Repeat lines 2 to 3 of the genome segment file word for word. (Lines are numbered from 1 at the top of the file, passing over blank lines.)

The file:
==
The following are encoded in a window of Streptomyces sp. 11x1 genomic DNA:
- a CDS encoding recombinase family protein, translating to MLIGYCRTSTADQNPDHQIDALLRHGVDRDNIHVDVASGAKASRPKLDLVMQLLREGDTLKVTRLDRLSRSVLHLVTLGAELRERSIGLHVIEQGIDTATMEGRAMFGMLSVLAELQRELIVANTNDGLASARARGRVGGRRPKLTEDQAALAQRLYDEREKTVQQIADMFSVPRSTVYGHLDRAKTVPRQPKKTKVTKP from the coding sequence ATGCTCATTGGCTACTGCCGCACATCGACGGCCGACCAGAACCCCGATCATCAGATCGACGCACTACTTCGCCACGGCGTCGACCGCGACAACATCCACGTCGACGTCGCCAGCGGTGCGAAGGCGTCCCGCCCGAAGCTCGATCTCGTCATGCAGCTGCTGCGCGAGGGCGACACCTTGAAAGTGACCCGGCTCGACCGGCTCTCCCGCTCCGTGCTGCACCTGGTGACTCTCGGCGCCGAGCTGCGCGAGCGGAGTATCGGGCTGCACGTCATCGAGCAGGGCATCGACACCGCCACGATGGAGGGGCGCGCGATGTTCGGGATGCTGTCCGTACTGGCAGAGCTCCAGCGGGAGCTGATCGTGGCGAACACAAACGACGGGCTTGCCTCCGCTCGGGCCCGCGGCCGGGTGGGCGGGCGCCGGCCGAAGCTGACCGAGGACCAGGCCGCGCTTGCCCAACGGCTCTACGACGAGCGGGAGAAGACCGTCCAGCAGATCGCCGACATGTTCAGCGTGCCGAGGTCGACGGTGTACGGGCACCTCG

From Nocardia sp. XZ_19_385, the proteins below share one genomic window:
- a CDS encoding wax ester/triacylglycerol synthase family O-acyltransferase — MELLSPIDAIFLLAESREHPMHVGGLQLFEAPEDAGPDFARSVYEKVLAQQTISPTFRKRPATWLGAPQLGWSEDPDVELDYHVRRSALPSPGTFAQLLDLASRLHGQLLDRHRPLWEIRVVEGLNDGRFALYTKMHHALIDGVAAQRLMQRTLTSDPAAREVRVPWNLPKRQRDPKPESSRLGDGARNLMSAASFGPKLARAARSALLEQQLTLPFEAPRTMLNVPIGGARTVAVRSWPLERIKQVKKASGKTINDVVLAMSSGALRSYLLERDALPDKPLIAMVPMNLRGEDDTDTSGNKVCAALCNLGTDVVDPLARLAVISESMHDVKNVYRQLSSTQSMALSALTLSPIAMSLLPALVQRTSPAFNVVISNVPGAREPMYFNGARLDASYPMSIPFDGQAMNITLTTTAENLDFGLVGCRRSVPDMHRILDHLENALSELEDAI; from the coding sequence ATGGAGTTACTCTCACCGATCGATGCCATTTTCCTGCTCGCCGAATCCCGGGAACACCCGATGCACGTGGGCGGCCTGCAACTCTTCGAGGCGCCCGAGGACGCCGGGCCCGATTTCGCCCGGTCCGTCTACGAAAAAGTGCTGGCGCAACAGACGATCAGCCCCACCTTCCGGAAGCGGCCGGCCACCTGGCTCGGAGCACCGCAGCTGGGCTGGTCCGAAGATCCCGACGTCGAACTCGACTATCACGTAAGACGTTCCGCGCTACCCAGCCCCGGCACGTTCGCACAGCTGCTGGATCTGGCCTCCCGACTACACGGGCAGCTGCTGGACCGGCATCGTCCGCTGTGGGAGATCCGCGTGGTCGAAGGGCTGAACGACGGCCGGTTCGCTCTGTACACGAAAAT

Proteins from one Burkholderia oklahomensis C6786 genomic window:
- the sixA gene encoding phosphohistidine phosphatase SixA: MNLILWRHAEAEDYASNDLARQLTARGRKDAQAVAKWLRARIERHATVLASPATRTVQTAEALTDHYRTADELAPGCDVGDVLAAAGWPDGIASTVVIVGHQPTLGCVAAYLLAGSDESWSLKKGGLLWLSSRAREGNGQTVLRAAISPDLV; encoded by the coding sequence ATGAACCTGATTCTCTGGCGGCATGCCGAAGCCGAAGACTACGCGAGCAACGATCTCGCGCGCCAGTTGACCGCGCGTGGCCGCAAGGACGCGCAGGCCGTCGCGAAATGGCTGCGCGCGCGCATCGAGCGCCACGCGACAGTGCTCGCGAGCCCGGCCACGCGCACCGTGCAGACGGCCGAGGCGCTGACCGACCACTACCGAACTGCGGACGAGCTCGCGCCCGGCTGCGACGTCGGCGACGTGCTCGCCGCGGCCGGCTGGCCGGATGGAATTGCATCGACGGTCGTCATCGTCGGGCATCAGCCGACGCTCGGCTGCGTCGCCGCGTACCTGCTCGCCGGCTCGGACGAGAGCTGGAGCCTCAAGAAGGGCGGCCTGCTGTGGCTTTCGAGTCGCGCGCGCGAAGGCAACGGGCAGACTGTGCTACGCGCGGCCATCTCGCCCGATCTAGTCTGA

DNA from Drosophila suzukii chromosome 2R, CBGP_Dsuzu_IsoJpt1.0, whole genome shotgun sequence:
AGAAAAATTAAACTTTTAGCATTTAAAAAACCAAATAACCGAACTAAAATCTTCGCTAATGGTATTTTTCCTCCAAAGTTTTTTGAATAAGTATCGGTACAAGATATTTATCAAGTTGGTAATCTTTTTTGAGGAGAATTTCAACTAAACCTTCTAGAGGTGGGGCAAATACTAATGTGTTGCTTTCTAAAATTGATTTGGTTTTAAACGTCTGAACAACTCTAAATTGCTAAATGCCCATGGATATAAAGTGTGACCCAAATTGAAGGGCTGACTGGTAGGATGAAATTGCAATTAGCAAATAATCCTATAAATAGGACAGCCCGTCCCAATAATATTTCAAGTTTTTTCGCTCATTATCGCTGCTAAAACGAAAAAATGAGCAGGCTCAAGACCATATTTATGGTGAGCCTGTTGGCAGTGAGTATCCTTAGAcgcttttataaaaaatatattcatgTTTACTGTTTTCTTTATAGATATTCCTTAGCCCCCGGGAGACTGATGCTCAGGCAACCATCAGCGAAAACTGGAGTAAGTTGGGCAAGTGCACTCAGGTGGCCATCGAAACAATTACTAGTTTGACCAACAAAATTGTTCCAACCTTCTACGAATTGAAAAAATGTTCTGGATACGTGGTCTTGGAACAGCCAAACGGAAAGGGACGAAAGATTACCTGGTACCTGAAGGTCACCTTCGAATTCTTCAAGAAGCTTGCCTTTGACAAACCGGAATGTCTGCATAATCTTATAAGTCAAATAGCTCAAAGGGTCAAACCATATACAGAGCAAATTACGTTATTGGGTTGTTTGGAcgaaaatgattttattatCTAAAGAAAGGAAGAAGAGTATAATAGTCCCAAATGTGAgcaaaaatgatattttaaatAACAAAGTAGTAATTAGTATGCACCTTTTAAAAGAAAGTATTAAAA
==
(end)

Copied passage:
- a CDS encoding recombinase family protein, translating to MLIGYCRTSTADQNPDHQIDALLRHGVDRDNIHVDVASGAKASRPKLDLVMQLLREGDTLKVTRLDRLSRSVLHLVTLGAELRERSIGLHVIEQGIDTATMEGRAMFGMLSVLAELQRELIVANTNDGLASARARGRVGGRRPKLTEDQAALAQRLYDEREKTVQQIADMFSVPRSTVYGHLDRAKTVPRQPKKTKVTKP from the coding sequence ATGCTCATTGGCTACTGCCGCACATCGACGGCCGACCAGAACCCCGATCATCAGATCGACGCACTACTTCGCCACGGCGTCGACCGCGACAACATCCACGTCGACGTCGCCAGCGGTGCGAAGGCGTCCCGCCCGAAGCTCGATCTCGTCATGCAGCTGCTGCGCGAGGGCGACACCTTGAAAGTGACCCGGCTCGACCGGCTCTCCCGCTCCGTGCTGCACCTGGTGACTCTCGGCGCCGAGCTGCGCGAGCGGAGTATCGGGCTGCACGTCATCGAGCAGGGCATCGACACCGCCACGATGGAGGGGCGCGCGATGTTCGGGATGCTGTCCGTACTGGCAGAGCTCCAGCGGGAGCTGATCGTGGCGAACACAAACGACGGGCTTGCCTCCGCTCGGGCCCGCGGCCGGGTGGGCGGGCGCCGGCCGAAGCTGACCGAGGACCAGGCCGCGCTTGCCCAACGGCTCTACGACGAGCGGGAGAAGACCGTCCAGCAGATCGCCGACATGTTCAGCGTGCCGAGGTCGACGGTGTACGGGCACCTCG

From Nocardia sp. XZ_19_385, the proteins below share one genomic window: